All of my labmates are currently at SeaBASS having an awesome time, while I am in Corvallis beginning the analysis of my data. It’s required a lot of thinking outside the box. So rather than talk about research or even strict bioacoustics, I thought I’d talk about something I find really interesting: sound design in the movies, and the way animal calls can be turned into something completely otherworldly.

I touched on this idea a couple of weeks ago with my fun link of the week to the sound design for the newest Godzilla, but Hollywood is littered with monsters galore with interesting roars. One of the most near and dear uses of animal sound in movies is the prevalence of choruses of my own study subject, the Pacific chorus frog.

When they’re trying to create a sort of nature setting in movies, sound designers often use clips of the Pacific chorus frog. It has that characteristic “ribbit” you want from a stereotypical frog, and you can hear the sound clip of it in places where the species definitely doesn’t live (I think I picked it up once in a movie that was set in Thailand. Yeah, no Pacific chorus frogs there.).

But why this particular frog? I mean, I personally love the way it sounds, but did sound designers pick it because of that? Turns out that’s not the case. Pacific chorus frog choruses are regularly featured in movies because early sound designers could go out to the ponds in California, even in the Hollywood area, and easily record the sound of the chorus. It was more a factor of convenience than desire.

There are some other stereotypical animal sounds that are often heard in movies. Every owl that you see (unless it’s a nature documentary) is probably going to have the call of the great horned owl, even if it’s not in fact a great horned owl. Now think about that sound that you hear whenever a bald eagle is shown onscreen, that piercing call—that’s actually a red-tailed hawk. Bald eagles sound more like this (follow the link).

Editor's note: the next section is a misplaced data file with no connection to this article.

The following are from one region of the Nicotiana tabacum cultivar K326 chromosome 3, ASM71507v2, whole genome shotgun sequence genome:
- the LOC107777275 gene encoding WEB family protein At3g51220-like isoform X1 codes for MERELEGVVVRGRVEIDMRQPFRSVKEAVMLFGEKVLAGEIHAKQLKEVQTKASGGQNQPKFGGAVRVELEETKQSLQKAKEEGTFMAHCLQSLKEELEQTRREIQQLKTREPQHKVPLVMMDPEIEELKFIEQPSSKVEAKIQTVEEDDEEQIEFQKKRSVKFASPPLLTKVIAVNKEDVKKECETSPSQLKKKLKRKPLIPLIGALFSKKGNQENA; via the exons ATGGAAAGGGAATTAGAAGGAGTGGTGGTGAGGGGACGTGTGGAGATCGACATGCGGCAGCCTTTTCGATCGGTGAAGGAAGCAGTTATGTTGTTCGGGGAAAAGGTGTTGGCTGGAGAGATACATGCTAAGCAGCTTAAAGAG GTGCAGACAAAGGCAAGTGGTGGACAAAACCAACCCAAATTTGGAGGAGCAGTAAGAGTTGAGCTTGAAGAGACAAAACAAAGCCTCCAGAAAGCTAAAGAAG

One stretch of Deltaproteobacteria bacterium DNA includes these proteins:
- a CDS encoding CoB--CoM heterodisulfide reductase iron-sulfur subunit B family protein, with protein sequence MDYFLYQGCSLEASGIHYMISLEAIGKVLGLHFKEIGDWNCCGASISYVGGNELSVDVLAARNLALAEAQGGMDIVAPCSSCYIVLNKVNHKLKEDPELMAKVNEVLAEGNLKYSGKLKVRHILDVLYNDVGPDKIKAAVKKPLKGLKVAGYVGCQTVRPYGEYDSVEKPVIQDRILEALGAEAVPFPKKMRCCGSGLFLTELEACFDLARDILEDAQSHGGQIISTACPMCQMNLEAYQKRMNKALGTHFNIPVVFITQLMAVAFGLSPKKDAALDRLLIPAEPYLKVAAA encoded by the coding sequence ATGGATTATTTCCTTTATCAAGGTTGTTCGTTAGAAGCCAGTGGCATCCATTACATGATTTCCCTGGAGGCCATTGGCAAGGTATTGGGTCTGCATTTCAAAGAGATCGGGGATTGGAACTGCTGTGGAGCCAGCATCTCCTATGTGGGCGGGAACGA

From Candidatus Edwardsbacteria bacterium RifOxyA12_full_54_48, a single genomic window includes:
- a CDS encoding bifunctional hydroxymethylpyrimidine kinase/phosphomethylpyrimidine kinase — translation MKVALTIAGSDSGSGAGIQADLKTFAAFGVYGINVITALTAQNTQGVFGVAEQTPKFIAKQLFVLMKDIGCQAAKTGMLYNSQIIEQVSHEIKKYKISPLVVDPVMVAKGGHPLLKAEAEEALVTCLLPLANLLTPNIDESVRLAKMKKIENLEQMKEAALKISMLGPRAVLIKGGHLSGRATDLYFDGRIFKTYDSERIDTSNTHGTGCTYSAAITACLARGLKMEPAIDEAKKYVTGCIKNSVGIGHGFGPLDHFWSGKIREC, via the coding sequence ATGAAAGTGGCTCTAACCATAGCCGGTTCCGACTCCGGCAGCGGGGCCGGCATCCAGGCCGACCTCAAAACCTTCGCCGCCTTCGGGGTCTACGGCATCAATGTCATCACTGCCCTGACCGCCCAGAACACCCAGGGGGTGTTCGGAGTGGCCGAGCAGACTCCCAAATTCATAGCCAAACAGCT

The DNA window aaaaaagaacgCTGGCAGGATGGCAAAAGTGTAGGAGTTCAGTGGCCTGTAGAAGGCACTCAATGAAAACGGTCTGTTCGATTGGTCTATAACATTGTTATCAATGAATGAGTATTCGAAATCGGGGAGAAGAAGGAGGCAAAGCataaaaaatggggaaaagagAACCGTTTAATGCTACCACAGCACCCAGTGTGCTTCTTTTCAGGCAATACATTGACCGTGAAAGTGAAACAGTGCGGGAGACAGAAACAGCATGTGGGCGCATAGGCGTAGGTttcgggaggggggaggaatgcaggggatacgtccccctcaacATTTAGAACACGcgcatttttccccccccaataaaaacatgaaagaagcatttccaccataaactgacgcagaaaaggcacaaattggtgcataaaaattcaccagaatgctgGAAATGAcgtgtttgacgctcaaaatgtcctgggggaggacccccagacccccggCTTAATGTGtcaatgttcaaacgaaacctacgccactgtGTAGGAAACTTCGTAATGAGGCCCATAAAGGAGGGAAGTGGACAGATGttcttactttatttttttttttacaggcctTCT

What I find more fun is trying to pick out what vocalizations go into monsters. I’m kind of a big Lord of the Rings nerd, so naturally first we have to talk about Peter Jackson’s interpretations of the monsters there.

20130218015123!Orc_moriaThe Moria orcs (scrabbly little guys) have a really distinct high-pitched noise they make. Part of this sound is made up of the calls of some very vocal baby elephant seals, which sound designer David Farmer thought would be perfect after hearing them at the Marine Mammal Center in the Marin headlands. Do these guys sound like orcs to you?

The cave troll, too, had some animal vocalizations included, notably walrus and tiger. That sad moan when it dies comes from the walrus. Poor cave troll. I always felt bad for him.Cave_troll

To my everlasting dismay, we don’t know what dinosaurs sounded like: that kind of vibratory tissue just doesn’t fossilize well (with one notable exception: the duckbill dinosaur‘s oddly shaped crest may have been used to make sound). That doesn’t stop Hollywood from trying to recreate the calls of dinosaurs, however. Jurassic Park sound designer Gary Rydstrom used sounds from whales, lions, alligators, tigers, elephants, and even a koala to create the soundscape of the ill-fated imaginary park (this video of an elephant will convince you).

There are so many more monsters in Hollywood with their own signature noises. However, for the most part sound designers are pretty close-lipped about how they create their characters. And that’s really understandable. After all, if they didn’t keep some secrets, how could the new Godzilla sound so much more dramatic and scary than everyone else?

This post was brought to you with very little science and a lot of Googling. Some helpful sources are included below. Sound design isn’t a peer-reviewed field, remember. 

Main/Stock Sound Effects

Soundscape Explorations blog

Fellowship of the Ring Extended Edition

Movie sound effect origins

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